ACFI urges Govt to relook into Pesticide Management Bill
Chemical

ACFI urges Govt to relook into Pesticide Management Bill

The Bill doesn’t address the issue of bringing newer and better molecules in India.

  • By ICN Bureau | September 25, 2021

The government is working towards the Central Insecticides Board & Registration Committee (CIBRC) reforms and ease of doing registration, said Dr. S K Malhotra, Agriculture Commissioner & Chairman, Registration Committee, Ministry of Agriculture and Farmers Welfare, at 4th AGM of Agrochem Federation of India (ACFI).

Malhotra also expressed concern about the unorganised pesticide industry and hoped the industry body will work towards making it organised one.

The Association organized a brainstorming technical discussion on ‘Plant Protection Chemicals: The basic requirement for Sustainable Agriculture’.

Speaking on the occasion, Dr. S C Dubey, ADG, ICAR, Ministry of Agriculture and Farmers Welfare, emphasised on indigenous new molecules, setting up of R&D and data protection to encourage new technologies.

NK Aggarwal, Outgoing President of ACFI, urged the Government to extend support for the uncomplicated registration process and bring modification in the Pesticide Management bill. He also expressed upon the need for skill development and enhancing awareness of the farmers, dealers and distributors.

He reiterated on the shortcomings of Pesticide Management bill.  The Pesticide Management Bill (PMB) - 2020 was introduced in Rajya Sabha by the Minister of Agriculture and Farmers Welfare, Narendra Singh Tomar, on March 23, 2020 and later it was referred to the Standing Committee on June 3, 2021.

Pesticide Management Bill (PMB) 2020 NEEDS TO ADDRESS THE SHORTCOMINGS OF INSECTICIDE ACT

The 2020 Bill does not specify a time limit for registration.  To ensure speedy registration, transparency and efficiency in the functioning of the Registration Committee, the registration must be granted within one year of application. 

PMB-2020 does not talk about the serious problems of the grants of thousands of ghost registrations and hundreds of licenses, increasing complaints against pesticides quality by farmers, poor quality control enforcement.

It doesn’t address the issue of bringing newer and better molecules in India.

Regulatory Data Protection is one of the biggest concerns of the Agro Chemical industry. But it has not been included in PMB 2020. Registration of a new pesticide requires the applicant to submit safety and efficacy data generated over a number of years.  Data protection will ensure that the data generated would not be relied upon to grant registration for the same pesticide to any other person for a specified time. To be a global hub of Agro Chemicals India must offer a globally acceptable and an enabling business environment, to encourage molecule discoverers to bring maximum possible molecules to benefit Indian farmers, and with growing volumes even manufacture them in India.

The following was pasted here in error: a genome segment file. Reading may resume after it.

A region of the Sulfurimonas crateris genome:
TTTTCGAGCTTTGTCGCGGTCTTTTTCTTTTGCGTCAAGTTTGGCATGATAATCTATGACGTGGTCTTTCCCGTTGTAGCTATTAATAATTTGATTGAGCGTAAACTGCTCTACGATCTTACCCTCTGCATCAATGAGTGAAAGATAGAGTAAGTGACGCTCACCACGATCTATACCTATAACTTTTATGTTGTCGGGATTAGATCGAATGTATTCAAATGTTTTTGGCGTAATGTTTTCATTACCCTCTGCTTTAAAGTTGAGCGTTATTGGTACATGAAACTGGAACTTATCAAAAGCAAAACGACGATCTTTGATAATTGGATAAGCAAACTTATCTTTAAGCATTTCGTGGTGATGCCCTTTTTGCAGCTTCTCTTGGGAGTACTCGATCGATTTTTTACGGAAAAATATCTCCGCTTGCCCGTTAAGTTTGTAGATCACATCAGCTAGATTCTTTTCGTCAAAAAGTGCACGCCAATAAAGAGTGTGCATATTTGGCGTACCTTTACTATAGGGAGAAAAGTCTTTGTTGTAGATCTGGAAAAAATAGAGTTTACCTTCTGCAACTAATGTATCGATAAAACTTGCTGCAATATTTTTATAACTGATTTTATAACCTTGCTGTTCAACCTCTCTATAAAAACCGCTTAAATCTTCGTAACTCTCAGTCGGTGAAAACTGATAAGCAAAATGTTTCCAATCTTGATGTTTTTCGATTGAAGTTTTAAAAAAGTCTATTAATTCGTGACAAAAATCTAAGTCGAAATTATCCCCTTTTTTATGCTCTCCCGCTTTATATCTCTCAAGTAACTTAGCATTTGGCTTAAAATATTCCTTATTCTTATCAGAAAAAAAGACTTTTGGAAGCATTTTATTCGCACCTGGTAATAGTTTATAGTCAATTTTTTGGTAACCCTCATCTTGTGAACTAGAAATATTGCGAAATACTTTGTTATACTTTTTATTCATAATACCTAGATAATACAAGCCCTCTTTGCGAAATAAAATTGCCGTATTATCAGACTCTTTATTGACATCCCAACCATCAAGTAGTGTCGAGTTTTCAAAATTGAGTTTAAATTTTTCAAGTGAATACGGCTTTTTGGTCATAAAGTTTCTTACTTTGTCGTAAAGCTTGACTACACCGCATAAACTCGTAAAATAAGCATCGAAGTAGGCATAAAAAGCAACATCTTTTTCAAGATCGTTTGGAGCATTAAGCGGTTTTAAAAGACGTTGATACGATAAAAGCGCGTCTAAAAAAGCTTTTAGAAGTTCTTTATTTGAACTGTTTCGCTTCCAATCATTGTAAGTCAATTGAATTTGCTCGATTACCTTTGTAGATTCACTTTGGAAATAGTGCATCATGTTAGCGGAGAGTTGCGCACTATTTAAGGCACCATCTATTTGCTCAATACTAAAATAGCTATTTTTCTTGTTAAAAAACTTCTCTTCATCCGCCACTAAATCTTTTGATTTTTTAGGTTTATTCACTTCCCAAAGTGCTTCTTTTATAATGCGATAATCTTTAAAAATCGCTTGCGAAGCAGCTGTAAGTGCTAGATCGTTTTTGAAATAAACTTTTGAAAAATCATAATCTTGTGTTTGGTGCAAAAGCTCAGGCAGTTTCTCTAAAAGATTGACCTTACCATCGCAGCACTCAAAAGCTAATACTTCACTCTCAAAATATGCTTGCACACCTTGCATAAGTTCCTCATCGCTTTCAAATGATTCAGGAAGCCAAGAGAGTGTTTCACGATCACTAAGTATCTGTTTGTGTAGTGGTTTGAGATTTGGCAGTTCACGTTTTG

PMB-2020 suggests that higher punishments alone will ensure quality products. Whereas it should ensure that only responsible persons with the ability to adequately invest in both safety and efficacy are allowed to obtain registrations and get manufacturing licenses so that the farmers will get only the genuine products. Both under the existing Act & proposed bill no qualifications are required to obtain a registration which makes obtaining a manufacturing license from the State very simple. This is evident by the fact that there are more than 4000 firms that have been granted over 150,000 (one lakh fifty thousand) registrations.

PMB-2020 does not prescribe the minimum standards required for the Central Insecticides Laboratory and the State Pesticides Testing Laboratories, which presently is a huge deterrent to quality enforcement.

CIBRC Reforms:

Six Associations, ACFI, CLI, CII, HICA, PHDCCI & FICCI are working together for the CIBRC reforms. The main objective is revamping of infrastructure of government testing Laboratories, Regulatory data protection, outsourcing of Chemical & Toxicological tests.

States Banning Glyphosate on Flimsy grounds:

The state government of Andhra Pradesh, Telangana, Punjab banned Glyphosate. Under the Section 27of Insecticide act 1968, the government is only permitted to ban any product for2 Months that can be extended foranother30 Days. ACFI has taken up this issue in the Hon’ble High Court of Hyderabad and got the favourable decision and will be following the same course of action in other states.

Restricted use of Glyphosate through PCO’s only:

A draft order issued by the Ministry of Agriculture and Farmers Welfare, called “Restriction on Use of Glyphosate Order, 2020”, dated 6 July, 2020, published in the Gazette of India vide notification dated 7 July, 2020”, states that the government wants to see that the application of glyphosate and its products being taken up by qualified people such as PCOs for its justified use. ACFI is actively laisoning with the Department suggesting that the matter pertaining to Draft Order should be investigated properly in accordance with the law and scientific reasoning, as this order will have adverse effects not only on the industry but the farmers too.


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